Right Decisions Are Not Always The Easy Ones: Why Governments Should Actively Consider Reopening Schools

November 11, 2020


After the national lockdown and school closures in March, students rushed to adopt online learning.

Right at the outset, the inequalities of this model were clear. Electricity, fast uninterrupted Internet services, and a big enough screen are essential for accessing online educational content.

However, a sizeable number of Indians, struggle with this digital access, particularly low-income families.

The socio-economic inequalities in our society could be further exacerbated, as students lacking the appropriate infrastructure at home would be at a significant disadvantage and lose ground on their learning.

The annual state of education report (ASER) in September 2020 highlighted that more than 50 per cent of students in rural Odisha could not study due to lack of a suitable device or connectivity issues.

In fact, this problem is not unique to India, as some American cities, had started learning centres for low-income students even as they kept schools closed for the rest.

Evidence from across the world suggests that the adoption of remote learning has lowered learning outcomes.

In United State, reports show a sharp drop in the number of young children meeting literacy benchmarks, between 7per cent and 22 per cent year-on-year for different age groups.

In India, where we were already struggling with learning outcomes, the fear is of the problem deteriorating.

Beyond digital access, schools in India also provide textbooks, mid-day meals, other learning materials and an environment for learning.

ASER’s rural study also revealed that about 20 per cent children didn’t have textbooks at home, and a third of students had no learning activity in the week of the survey.

Further, two thirds had no learning materials or activity given by the school that week. There has also been a spike in un-enrolled six to 10 year olds, from 1.8 per cent in 2018 to 5.3 per cent this year.

These tough times have also led to conflicts between schools, parents, and the state. Schools are in danger of being shut down permanently and have taken governments to the court. Parents and schools are at odds over the issue of fees, while teachers and schools are at conflict over the issue of teacher salary cuts.

At the same time, the burden on teachers has been such that many of them have been working without a break since March. The negative impact of school closures on the school ecosystem has been severe.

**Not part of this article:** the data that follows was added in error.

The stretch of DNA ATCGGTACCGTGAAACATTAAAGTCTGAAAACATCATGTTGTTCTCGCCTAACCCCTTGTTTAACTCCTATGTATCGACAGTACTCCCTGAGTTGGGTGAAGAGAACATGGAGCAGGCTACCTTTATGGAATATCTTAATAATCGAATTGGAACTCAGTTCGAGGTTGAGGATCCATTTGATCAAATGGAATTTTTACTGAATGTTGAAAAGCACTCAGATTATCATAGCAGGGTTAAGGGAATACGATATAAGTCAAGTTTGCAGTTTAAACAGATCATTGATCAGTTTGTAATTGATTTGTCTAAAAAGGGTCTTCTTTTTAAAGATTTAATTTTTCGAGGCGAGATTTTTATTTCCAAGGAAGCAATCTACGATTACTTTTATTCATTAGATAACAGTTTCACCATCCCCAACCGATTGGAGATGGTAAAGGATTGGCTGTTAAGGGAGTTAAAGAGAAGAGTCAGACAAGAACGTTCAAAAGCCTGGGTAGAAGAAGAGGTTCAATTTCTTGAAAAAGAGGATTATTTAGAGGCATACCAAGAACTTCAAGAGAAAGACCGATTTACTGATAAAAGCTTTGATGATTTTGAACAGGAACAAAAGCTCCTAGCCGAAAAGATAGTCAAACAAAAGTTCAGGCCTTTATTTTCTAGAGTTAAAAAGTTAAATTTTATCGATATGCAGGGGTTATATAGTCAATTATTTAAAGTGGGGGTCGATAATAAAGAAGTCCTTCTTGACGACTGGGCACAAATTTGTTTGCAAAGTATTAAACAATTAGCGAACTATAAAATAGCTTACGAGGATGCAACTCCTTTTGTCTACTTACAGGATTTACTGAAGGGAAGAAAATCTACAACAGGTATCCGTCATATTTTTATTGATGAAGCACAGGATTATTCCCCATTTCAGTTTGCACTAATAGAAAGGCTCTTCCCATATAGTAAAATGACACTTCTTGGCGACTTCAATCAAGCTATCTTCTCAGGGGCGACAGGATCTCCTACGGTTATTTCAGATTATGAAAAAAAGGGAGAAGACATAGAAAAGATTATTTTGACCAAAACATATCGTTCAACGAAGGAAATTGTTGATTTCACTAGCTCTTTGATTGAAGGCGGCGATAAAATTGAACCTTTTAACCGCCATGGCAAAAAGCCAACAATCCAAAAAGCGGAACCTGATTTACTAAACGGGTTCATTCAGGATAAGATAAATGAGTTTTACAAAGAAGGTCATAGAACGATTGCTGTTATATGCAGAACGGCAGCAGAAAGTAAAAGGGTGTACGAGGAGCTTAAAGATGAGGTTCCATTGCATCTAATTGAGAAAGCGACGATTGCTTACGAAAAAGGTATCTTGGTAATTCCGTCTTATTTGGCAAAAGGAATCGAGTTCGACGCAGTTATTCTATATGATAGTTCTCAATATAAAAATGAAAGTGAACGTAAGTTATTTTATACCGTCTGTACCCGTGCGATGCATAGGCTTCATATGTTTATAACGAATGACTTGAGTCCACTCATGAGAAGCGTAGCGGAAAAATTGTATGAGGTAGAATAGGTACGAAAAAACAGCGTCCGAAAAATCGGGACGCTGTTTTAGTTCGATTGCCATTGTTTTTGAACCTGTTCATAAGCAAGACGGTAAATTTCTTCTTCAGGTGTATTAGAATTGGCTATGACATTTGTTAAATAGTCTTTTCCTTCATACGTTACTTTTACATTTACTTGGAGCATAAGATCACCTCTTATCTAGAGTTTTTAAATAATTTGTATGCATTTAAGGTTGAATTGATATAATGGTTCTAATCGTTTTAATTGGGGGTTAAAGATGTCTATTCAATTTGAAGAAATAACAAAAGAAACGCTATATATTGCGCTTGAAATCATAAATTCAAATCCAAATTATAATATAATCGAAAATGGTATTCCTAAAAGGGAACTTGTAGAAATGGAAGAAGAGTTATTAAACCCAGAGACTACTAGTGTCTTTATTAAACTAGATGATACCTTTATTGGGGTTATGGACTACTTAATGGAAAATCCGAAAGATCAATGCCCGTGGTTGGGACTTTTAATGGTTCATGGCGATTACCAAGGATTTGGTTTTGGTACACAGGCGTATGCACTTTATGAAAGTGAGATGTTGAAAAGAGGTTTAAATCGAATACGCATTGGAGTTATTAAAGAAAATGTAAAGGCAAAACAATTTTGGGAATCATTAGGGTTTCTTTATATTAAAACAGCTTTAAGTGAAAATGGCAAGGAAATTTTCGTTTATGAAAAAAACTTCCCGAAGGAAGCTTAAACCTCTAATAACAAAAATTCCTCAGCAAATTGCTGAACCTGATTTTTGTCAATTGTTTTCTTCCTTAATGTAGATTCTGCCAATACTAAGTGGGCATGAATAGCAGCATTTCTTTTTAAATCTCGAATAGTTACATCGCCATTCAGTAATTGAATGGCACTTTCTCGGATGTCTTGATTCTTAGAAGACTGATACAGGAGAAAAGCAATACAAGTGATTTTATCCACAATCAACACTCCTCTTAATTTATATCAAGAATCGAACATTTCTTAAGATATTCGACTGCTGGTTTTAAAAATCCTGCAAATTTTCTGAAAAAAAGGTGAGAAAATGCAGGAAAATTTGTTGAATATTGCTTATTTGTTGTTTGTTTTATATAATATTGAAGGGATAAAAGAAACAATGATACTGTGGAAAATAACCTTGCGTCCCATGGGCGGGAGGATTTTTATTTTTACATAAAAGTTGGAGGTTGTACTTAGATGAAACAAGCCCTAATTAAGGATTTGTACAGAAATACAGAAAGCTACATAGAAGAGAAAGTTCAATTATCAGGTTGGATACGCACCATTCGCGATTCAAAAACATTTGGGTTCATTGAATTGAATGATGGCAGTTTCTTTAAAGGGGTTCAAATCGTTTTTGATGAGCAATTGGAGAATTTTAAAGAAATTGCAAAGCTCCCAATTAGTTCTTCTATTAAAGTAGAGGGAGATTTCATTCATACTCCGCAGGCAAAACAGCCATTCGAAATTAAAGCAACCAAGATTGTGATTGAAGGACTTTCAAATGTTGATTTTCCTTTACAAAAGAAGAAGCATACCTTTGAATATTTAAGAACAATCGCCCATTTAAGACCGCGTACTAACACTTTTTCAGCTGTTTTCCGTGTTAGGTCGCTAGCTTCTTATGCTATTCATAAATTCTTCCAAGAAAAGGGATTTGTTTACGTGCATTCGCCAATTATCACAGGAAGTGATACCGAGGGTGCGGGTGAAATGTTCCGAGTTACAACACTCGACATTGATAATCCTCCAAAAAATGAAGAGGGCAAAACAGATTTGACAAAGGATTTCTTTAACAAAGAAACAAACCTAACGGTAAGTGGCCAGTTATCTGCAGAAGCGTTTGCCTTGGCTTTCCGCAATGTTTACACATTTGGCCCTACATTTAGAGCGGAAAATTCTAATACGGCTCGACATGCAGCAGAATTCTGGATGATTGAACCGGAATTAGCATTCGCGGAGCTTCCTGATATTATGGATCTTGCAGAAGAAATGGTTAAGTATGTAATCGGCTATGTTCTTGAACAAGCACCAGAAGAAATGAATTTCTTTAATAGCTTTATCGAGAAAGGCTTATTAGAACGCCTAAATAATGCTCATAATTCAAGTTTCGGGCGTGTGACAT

Schooling is essential to upward socio-economic mobility, and the loss of learning results in the lowering of productivity across large sections.

The World Bank estimated that the long-term economic impact of this on India would be around $400 billion.

In today’s world, the development of human capital is the most important determinant of a nation’s long-term success.

Before the coronavirus pandemic, India ranked 116th in the World Bank’s Human Capital Index, published in 2020. The loss of a few months of schooling is likely to create a dip in the learning of all schoolchildren this year.

With the loss of learning for an entire generation, India risks erosion of its decades-long progress on human capital development. This gains more urgency, when we contrast against Europe, which has largely kept its schools open throughout the pandemic.

Even as there is a second wave of infections, France, Ireland and Germany have chosen to keep their schools open in spite of lockdowns for all other sectors. Closer home, schools are already open and functioning in China. Indian children face the prospect of a widening learning gap with respect to their global peers.

To be fair, as per the prevailing medical advice, there is a risk that the count of Covid-19 infections might rise.

However, globally the evidence suggests that that child to child transmission is uncommon and re-opening schools has not been associated with significant increases in community transmission or big increases in Covid-19 cases.

Hence, closure of schools is not likely to provide additional protection to our children from Covid-19 —the risk of a sharp uptick in cases is low.

In contrast, the evidence for the loss of learning is clear — the longer we shut down schools, the bleaker our children’s future.

Some Indian states like Andhra Pradesh, Uttar Pradesh and Haryana have taken the decision to open schools in a phased manner with due precautions. Other state governments should take the cue and move beyond optimising for the single variable of Covid-19 infections.

Education is opportunity, and school closure is effectively shutting the door of opportunity for our children. After all, it is our moral duty to safeguard the long term interests of our children.

Siddharth Shirole is an elected member of Maharashtra Legislative Assembly. Omkar Sathe is an IIM Calcutta alumnus, with a keen interest in public policy. Sahil Deo is co-founder of CPC Analytics.